Castors are everywhere, in fact, they’re so common and ubiquitous, it’s likely you’ve not noticed them in some of the most obvious places.
You might find you have them all around your house, on furniture, fridges and cupboards, but they’re also used in large numbers in industry and other places such as hospitals. They certainly make moving people around on beds a lot easier.
But what goes into making a castor? What are the components and what do they do?
Well, some of the below items make up some pretty typical castors, although obviously not all will be found on all castors due to the specialist nature of some of them.
The mount is what attaches the castor to the bottom of the object in question, and they’re usually one of two types.
In heavy duty situations, you’ll often find castors mounted using a plate which is screwed, bolted or welded to the target, but where manoeuvrability and ease of fitting is more important, a scree or snap-on stem may be used.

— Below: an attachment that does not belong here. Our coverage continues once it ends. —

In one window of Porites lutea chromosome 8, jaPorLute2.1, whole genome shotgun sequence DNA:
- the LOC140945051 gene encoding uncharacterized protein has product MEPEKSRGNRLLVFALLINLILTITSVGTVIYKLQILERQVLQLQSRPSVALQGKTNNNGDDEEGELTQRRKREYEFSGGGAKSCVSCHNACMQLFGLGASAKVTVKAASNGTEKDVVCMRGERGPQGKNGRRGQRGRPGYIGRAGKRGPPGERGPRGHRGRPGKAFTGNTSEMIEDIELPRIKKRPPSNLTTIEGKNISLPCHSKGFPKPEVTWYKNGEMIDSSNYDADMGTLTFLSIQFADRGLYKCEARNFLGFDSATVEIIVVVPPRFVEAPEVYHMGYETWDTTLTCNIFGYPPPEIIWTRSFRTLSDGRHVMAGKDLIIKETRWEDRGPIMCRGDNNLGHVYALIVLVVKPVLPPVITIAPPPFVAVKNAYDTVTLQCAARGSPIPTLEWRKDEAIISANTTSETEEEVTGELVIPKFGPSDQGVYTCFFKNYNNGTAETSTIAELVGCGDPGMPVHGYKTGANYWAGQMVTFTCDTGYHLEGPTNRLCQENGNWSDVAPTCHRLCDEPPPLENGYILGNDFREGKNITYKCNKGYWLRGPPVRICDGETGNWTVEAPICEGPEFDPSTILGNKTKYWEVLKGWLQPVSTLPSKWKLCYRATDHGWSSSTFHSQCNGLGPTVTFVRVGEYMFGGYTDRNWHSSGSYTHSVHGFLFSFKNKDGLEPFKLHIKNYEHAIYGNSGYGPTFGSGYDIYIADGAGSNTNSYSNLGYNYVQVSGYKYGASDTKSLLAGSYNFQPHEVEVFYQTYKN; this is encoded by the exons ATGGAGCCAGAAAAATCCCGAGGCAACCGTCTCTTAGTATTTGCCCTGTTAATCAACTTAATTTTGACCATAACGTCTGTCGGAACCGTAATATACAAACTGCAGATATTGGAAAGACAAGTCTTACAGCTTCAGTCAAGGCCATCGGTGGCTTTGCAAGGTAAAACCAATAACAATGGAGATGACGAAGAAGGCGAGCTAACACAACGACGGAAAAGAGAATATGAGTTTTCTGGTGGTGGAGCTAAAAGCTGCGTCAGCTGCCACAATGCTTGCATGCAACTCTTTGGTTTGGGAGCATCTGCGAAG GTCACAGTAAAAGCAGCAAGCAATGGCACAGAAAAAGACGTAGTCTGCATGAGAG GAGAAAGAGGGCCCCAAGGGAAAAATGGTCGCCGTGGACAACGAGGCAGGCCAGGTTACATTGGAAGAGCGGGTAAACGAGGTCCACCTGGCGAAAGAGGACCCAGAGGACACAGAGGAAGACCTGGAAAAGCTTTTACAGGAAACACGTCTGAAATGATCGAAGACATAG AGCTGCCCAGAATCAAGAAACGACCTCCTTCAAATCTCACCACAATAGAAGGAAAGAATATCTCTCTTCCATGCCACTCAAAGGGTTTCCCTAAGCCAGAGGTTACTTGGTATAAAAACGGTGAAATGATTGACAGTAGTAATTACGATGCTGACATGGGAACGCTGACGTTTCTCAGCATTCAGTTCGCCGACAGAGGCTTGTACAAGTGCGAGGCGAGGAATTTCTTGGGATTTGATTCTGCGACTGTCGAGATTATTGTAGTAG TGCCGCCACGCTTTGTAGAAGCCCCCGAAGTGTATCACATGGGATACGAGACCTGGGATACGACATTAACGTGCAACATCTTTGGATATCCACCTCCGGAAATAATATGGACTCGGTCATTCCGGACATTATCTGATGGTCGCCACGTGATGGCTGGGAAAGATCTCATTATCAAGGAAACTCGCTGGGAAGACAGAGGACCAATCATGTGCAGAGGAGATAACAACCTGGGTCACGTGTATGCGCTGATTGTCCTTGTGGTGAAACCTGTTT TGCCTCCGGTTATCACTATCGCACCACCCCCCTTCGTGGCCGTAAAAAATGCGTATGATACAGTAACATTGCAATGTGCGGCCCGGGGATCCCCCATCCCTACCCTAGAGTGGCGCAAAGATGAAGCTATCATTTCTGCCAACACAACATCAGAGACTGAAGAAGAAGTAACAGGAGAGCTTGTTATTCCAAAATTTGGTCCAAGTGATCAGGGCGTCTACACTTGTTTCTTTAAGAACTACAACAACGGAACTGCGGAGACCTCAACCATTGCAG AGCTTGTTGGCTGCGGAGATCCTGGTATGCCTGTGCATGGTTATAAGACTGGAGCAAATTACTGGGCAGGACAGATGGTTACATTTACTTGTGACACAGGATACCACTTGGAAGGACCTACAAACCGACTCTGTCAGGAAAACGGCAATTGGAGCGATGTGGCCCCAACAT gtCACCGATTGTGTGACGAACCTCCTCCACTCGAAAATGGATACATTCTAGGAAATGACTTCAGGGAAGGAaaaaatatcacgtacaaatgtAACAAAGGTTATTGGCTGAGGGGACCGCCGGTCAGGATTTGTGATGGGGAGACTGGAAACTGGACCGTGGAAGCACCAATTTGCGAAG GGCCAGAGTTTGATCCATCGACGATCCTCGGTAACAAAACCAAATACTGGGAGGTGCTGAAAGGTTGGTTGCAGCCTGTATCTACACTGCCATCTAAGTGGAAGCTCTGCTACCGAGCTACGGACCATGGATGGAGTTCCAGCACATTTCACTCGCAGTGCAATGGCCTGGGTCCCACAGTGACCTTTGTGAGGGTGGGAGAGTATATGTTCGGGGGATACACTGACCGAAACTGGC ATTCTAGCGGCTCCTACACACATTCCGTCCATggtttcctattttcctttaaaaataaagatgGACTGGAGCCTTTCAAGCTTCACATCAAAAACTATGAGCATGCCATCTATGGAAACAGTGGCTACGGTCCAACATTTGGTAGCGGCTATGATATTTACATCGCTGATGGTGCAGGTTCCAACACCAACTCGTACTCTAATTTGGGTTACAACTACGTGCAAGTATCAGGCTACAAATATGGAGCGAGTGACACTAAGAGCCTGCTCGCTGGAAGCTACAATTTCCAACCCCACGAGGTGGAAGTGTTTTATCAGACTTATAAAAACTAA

The beauty of castors is often that the object they’re attached to can be easily moved in any direction, which means they have a swivel head that will allow for 360-degree directional movement.
The yoke simply holds the wheel in place and together with the swivel head allows for full movement.
In some cases, there’s a need to absorb vibrations as much as possible in which case you may find a spring mechanism in place that uses a coiled steel spring to absorb shocks.
However, hydraulic or elastomeric springs can also be used depending on the requirements.
All castors have wheels!
These can be made of many different materials such as rubber or polyurethane, but they can also be steel or pneumatic.
The bearings are there to ensure the wheel runs smoothly.
Axle bolt and nut
This is what secures the axle to the yoke and the material used will have a lot to do with the environment.